Monday, October 3, 2022

William the Conqueror's Birthplace

 by Rebecca May Davie

Welcome to the birthplace of William the Conqueror. This is the Calvados department of Normandy, France. The area is now known as the city of Caen.

Who was William the Conqueror? He became the first Norman
King of England. He was born in 1027 to Duke Robert the Magnificent and a Falaise tanner’s daughter, Arlette. Duke Robert died when William was a mere eight years old. William then began adding on to Le Chateau de Falaise (his family’s castle) and in addition, ordered the construction of two churches. His early years were turbulent with the deaths of many of his teachers and aids. King Henry I of France helped him navigate and knighted William in his teens.
The King of England, Edward the Confessor, did not have children and promised William succession. He died and William expected to secede. Yet, Harold Godwin was placed on the throne even though he
himself swore fealty to William just two years before. After, they met at the Battle of Hastings on October 14, 1066. Harold was fatally wounded with an arrow. William was “The Conqueror.” Just ten weeks later, on Christmas day, William was crowned the King of England at Westminster Abbey.

Immediately following his coronation, he began to invade England. He built castles with fortifications, installed allies, and squelched revolts with bloody battles. Life for the English changed without delay. He overhauled their language, religion, and other facets of daily life. King William built over 700 motte and bailey castles including the notable Tower of London and Windsor Castle. The structures began in wood that was replaced with stone. He required a census of people and property that was compiled into the Domesday Book. He died at the age of 60.

There are many methods to learn about life of William the Conqueror. A visit to Bayeux and The Bayeux Tapestry on display at the museum give a glimpse into his timeline. This embroidered fabric is 70 meters long and shows William’s conquest. Susan Page Davis wrote a post  on Heroes, Heroines, and History, The Bayeux Tapestry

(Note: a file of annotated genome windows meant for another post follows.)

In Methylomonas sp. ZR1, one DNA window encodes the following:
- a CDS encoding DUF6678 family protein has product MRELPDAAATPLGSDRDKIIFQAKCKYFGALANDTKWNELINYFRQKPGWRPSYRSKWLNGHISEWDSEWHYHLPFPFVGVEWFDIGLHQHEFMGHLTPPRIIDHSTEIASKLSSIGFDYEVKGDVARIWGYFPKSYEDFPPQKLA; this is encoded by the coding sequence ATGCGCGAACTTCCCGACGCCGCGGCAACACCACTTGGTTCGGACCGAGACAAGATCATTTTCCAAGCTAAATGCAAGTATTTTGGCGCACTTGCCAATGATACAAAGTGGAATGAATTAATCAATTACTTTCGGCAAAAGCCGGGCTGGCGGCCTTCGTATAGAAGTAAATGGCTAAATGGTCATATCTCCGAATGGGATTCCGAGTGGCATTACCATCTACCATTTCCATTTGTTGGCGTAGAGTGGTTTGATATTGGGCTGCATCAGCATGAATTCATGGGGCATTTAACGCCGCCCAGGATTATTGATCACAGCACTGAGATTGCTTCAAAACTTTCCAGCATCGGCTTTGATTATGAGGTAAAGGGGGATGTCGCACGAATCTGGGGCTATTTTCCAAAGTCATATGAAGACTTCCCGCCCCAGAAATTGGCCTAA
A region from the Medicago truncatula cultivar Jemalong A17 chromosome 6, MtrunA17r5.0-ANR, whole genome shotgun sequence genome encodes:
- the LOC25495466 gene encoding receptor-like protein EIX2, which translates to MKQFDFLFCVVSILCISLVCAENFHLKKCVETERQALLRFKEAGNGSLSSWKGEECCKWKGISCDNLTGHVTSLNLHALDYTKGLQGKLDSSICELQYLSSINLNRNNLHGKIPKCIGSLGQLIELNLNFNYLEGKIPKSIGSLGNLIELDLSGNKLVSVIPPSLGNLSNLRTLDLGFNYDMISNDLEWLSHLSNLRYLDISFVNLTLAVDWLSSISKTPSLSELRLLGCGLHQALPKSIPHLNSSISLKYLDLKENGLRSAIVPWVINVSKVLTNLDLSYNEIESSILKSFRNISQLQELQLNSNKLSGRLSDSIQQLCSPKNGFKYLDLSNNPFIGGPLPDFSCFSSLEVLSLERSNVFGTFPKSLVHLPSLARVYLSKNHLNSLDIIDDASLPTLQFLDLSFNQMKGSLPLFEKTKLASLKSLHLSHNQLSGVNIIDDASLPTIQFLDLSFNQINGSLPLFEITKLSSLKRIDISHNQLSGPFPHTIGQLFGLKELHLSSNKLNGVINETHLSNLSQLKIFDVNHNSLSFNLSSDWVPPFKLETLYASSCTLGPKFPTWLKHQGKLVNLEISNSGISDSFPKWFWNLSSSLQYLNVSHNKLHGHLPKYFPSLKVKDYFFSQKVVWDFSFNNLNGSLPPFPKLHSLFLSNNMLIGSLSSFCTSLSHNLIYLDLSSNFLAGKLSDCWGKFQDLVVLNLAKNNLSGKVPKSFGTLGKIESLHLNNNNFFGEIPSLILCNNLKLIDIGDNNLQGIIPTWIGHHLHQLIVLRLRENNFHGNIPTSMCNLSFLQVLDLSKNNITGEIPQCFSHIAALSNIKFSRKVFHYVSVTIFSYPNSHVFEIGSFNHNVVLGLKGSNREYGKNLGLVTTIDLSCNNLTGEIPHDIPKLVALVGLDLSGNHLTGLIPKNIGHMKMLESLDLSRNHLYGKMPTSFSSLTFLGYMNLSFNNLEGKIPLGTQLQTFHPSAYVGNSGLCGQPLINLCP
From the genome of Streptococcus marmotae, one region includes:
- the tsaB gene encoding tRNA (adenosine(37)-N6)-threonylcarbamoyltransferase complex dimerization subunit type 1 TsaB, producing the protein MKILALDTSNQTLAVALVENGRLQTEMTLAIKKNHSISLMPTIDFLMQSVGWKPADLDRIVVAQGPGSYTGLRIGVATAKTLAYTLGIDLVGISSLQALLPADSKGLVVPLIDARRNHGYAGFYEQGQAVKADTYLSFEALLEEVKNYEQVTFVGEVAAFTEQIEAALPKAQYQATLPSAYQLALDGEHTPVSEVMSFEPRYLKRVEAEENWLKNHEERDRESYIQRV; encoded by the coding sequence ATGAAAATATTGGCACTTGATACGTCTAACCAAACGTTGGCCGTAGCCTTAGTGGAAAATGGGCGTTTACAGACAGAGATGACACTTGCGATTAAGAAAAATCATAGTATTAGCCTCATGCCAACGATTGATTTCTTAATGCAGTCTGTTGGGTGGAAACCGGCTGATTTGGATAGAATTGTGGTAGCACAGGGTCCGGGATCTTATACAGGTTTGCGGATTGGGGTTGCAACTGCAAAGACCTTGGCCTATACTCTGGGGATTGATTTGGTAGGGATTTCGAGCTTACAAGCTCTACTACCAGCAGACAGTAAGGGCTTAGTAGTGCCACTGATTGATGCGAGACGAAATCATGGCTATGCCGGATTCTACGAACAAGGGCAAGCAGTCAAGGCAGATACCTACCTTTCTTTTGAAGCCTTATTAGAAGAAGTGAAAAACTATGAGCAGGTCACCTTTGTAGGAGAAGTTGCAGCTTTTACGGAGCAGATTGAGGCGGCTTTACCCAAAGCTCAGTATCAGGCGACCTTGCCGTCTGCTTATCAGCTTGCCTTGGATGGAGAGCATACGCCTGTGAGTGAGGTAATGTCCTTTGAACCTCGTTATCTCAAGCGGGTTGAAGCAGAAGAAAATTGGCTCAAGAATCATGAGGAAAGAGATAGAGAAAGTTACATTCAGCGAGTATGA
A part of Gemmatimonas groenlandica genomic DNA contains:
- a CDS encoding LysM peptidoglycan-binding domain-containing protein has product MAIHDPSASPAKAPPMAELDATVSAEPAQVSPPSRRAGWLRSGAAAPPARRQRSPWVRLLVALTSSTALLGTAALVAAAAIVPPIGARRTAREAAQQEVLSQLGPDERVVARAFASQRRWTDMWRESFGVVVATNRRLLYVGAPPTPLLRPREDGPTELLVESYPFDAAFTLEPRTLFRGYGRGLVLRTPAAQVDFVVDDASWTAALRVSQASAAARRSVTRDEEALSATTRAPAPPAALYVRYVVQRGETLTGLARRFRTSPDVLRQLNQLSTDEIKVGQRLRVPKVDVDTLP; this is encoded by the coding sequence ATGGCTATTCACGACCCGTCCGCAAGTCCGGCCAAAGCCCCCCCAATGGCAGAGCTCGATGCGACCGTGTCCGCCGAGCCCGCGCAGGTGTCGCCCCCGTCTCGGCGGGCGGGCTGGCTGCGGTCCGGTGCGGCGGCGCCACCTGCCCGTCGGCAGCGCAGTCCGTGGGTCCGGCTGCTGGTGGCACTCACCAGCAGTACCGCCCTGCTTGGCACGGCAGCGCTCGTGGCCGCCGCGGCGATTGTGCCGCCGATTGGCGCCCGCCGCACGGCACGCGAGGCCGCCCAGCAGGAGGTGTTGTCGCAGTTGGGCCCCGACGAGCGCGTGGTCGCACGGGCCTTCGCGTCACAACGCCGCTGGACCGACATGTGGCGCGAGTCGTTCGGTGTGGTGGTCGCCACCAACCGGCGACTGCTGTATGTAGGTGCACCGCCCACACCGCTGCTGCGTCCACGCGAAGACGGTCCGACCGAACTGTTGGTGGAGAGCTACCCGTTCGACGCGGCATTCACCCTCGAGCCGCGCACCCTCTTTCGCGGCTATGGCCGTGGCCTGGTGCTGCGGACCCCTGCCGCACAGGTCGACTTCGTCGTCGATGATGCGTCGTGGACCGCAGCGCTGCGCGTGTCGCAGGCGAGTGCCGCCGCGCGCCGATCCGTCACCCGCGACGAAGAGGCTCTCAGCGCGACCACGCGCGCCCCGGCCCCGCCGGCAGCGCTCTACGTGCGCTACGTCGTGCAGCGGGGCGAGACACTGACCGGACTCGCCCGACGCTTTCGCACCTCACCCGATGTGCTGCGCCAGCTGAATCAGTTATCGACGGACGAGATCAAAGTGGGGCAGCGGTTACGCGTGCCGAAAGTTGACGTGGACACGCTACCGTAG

While in Caen, visitors can experience where William lived. Tour Le Chateau de Falaise. Tablets available at check in, point to emblems throughout the building. These enable scenes to appear as the rooms were in William’s time. Imagine walking into a large Bed Chamber (half the square footage of a basketball gym) with a similarly high ceiling. Surrounded by stone walls, a fireplace camps along the side. A solitary bed adorns one wall. Two chairs flank the bed. This is all that is visible to the naked eye. Yet with the tablet, there are tapestries, rugs, curtains, and chairs. This volume of fabric assisted in keeping the immense, stone rooms warm. Heat also radiated from fireplaces and small braziers set in the middle of the spaces.

Wander up and down tight, steep stone staircases to see other open rooms. The Great Hall, Chapel, and apartments all offer virtual tours via touch tablet. In most rooms there is a film featuring a member of the Anglo-Norman court describing their daily life. These snippets give visitors an opportunity to learn about trades, clothing, food, and other features of the 11th century. In some halls there are protected etchings and carvings from the knights of the time – medieval graffiti, so to speak. Outside the Keep walls, viewing machines enable visitors to envision village life.

See the church of William’s youth at the base of the castle. L'église de la Trinité à Falaise, visible in the photo at right, was constructed in 840. It suffered damage and was rebuilt in 1204 in the gothic style.
Whatever the source, it is possible to learn a small measure about living in the 11th century. After visiting, the life of William the Conqueror may seem rife with strife. Opinions do continue to vary on his rule. Until a visit is possible, YouTube offers videos about his years and peeks inside the castle. Take a look…

As a child, Rebecca loved to write. She nurtured this skill as an educator and later as an editor for an online magazine. Rebecca then joined the Cru Ministry - NBS2GO/Neighbor Bible Studies 2GO, at its inception. She serves as the YouVersion Content Creator, with over 75 Plans on the app.

Rebecca lives in the mountains with her husband, the youngest of their two sons, and a rescued dog
named Ranger. If it were up to her, she would be traveling - right now. As a member of ACFW, FHLCW, Jerry’s Guild, and Hope*Writers, Rebecca learns the craft of fiction while networking with a host of generous writers. She is working on her first fiction novel. This story unfolds from the 1830s in Northern Georgia.

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  1. Thanks for posting today! The tour of the castle sounds so interesting!

  2. Thank you for reading. The medieval architecture was amazing as is, but the virtual features were a unexpected bonus. I wish we had time to tour the inside of the cathedral.